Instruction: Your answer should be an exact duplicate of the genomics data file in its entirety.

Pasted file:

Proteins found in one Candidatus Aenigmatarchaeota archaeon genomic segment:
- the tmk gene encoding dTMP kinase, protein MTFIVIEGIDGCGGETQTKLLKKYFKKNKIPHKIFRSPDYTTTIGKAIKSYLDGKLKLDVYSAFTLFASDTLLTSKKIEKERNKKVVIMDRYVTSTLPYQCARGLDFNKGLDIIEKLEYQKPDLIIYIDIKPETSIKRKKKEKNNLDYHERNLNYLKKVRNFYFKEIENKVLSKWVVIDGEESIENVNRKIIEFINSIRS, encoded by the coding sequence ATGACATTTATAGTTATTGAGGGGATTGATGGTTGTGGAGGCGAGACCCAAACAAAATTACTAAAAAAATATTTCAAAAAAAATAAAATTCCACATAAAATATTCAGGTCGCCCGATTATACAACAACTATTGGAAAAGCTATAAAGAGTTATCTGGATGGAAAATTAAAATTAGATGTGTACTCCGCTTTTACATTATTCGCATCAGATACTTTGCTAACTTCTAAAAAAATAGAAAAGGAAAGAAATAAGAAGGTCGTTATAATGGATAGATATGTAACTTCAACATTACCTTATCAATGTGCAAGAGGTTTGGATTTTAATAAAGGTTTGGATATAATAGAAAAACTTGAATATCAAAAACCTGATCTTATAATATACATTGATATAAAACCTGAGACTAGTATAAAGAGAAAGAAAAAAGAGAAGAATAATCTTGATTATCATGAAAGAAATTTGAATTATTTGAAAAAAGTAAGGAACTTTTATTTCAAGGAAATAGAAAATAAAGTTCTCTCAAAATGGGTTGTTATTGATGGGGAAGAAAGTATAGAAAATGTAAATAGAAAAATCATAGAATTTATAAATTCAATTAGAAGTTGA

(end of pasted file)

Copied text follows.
Proteins found in one Candidatus Aenigmatarchaeota archaeon genomic segment:
- the tmk gene encoding dTMP kinase, protein MTFIVIEGIDGCGGETQTKLLKKYFKKNKIPHKIFRSPDYTTTIGKAIKSYLDGKLKLDVYSAFTLFASDTLLTSKKIEKERNKKVVIMDRYVTSTLPYQCARGLDFNKGLDIIEKLEYQKPDLIIYIDIKPETSIKRKKKEKNNLDYHERNLNYLKKVRNFYFKEIENKVLSKWVVIDGEESIENVNRKIIEFINSIRS, encoded by the coding sequence ATGACATTTATAGTTATTGAGGGGATTGATGGTTGTGGAGGCGAGACCCAAACAAAATTACTAAAAAAATATTTCAAAAAAAATAAAATTCCACATAAAATATTCAGGTCGCCCGATTATACAACAACTATTGGAAAAGCTATAAAGAGTTATCTGGATGGAAAATTAAAATTAGATGTGTACTCCGCTTTTACATTATTCGCATCAGATACTTTGCTAACTTCTAAAAAAATAGAAAAGGAAAGAAATAAGAAGGTCGTTATAATGGATAGATATGTAACTTCAACATTACCTTATCAATGTGCAAGAGGTTTGGATTTTAATAAAGGTTTGGATATAATAGAAAAACTTGAATATCAAAAACCTGATCTTATAATATACATTGATATAAAACCTGAGACTAGTATAAAGAGAAAGAAAAAAGAGAAGAATAATCTTGATTATCATGAAAGAAATTTGAATTATTTGAAAAAAGTAAGGAACTTTTATTTCAAGGAAATAGAAAATAAAGTTCTCTCAAAATGGGTTGTTATTGATGGGGAAGAAAGTATAGAAAATGTAAATAGAAAAATCATAGAATTTATAAATTCAATTAGAAGTTGA